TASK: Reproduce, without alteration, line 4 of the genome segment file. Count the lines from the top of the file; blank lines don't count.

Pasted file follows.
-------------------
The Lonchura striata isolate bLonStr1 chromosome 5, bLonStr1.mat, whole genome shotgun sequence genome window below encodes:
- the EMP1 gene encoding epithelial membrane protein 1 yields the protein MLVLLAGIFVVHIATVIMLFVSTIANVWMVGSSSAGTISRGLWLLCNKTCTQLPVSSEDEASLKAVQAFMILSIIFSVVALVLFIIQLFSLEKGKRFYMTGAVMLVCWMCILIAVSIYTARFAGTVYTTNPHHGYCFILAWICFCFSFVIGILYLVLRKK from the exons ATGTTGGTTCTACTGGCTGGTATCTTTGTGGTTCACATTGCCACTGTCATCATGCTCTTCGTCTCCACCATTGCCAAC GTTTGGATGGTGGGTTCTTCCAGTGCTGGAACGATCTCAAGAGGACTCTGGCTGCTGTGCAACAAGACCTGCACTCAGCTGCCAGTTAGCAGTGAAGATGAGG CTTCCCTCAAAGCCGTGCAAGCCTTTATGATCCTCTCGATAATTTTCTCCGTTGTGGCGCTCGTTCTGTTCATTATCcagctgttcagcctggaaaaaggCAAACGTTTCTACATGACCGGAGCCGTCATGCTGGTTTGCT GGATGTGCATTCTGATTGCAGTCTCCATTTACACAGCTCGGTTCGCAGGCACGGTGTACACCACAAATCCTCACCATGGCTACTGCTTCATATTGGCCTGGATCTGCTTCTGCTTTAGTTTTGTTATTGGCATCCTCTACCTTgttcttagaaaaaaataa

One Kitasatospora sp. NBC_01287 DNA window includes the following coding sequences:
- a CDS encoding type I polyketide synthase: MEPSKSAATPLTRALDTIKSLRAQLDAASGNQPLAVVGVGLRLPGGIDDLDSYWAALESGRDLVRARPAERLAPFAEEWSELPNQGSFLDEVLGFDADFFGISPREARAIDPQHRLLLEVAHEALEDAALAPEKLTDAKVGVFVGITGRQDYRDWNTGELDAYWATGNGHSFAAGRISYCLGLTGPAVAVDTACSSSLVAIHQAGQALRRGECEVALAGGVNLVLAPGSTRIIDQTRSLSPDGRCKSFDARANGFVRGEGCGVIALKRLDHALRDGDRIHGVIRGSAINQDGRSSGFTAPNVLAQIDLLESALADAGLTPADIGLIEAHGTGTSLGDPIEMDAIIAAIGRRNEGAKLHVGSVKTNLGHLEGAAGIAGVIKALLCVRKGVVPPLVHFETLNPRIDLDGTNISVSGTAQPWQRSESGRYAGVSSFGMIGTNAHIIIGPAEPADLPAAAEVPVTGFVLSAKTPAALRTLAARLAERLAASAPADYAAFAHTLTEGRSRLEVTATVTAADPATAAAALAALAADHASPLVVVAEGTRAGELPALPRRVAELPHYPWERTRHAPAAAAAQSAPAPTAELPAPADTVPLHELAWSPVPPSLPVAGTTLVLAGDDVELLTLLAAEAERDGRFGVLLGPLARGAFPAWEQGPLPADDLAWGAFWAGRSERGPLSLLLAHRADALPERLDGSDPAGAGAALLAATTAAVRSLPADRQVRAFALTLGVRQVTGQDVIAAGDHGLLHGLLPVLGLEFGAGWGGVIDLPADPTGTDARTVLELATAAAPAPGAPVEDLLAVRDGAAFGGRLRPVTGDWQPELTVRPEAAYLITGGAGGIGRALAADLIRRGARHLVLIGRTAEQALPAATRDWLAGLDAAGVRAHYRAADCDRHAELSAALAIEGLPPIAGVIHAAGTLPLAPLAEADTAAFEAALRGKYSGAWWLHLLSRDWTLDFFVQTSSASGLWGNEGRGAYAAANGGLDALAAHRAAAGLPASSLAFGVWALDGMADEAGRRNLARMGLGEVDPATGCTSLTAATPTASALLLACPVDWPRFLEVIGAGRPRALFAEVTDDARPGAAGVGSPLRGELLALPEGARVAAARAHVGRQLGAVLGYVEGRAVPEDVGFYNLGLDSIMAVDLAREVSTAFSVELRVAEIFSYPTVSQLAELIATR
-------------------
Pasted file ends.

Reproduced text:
- a CDS encoding type I polyketide synthase: MEPSKSAATPLTRALDTIKSLRAQLDAASGNQPLAVVGVGLRLPGGIDDLDSYWAALESGRDLVRARPAERLAPFAEEWSELPNQGSFLDEVLGFDADFFGISPREARAIDPQHRLLLEVAHEALEDAALAPEKLTDAKVGVFVGITGRQDYRDWNTGELDAYWATGNGHSFAAGRISYCLGLTGPAVAVDTACSSSLVAIHQAGQALRRGECEVALAGGVNLVLAPGSTRIIDQTRSLSPDGRCKSFDARANGFVRGEGCGVIALKRLDHALRDGDRIHGVIRGSAINQDGRSSGFTAPNVLAQIDLLESALADAGLTPADIGLIEAHGTGTSLGDPIEMDAIIAAIGRRNEGAKLHVGSVKTNLGHLEGAAGIAGVIKALLCVRKGVVPPLVHFETLNPRIDLDGTNISVSGTAQPWQRSESGRYAGVSSFGMIGTNAHIIIGPAEPADLPAAAEVPVTGFVLSAKTPAALRTLAARLAERLAASAPADYAAFAHTLTEGRSRLEVTATVTAADPATAAAALAALAADHASPLVVVAEGTRAGELPALPRRVAELPHYPWERTRHAPAAAAAQSAPAPTAELPAPADTVPLHELAWSPVPPSLPVAGTTLVLAGDDVELLTLLAAEAERDGRFGVLLGPLARGAFPAWEQGPLPADDLAWGAFWAGRSERGPLSLLLAHRADALPERLDGSDPAGAGAALLAATTAAVRSLPADRQVRAFALTLGVRQVTGQDVIAAGDHGLLHGLLPVLGLEFGAGWGGVIDLPADPTGTDARTVLELATAAAPAPGAPVEDLLAVRDGAAFGGRLRPVTGDWQPELTVRPEAAYLITGGAGGIGRALAADLIRRGARHLVLIGRTAEQALPAATRDWLAGLDAAGVRAHYRAADCDRHAELSAALAIEGLPPIAGVIHAAGTLPLAPLAEADTAAFEAALRGKYSGAWWLHLLSRDWTLDFFVQTSSASGLWGNEGRGAYAAANGGLDALAAHRAAAGLPASSLAFGVWALDGMADEAGRRNLARMGLGEVDPATGCTSLTAATPTASALLLACPVDWPRFLEVIGAGRPRALFAEVTDDARPGAAGVGSPLRGELLALPEGARVAAARAHVGRQLGAVLGYVEGRAVPEDVGFYNLGLDSIMAVDLAREVSTAFSVELRVAEIFSYPTVSQLAELIATR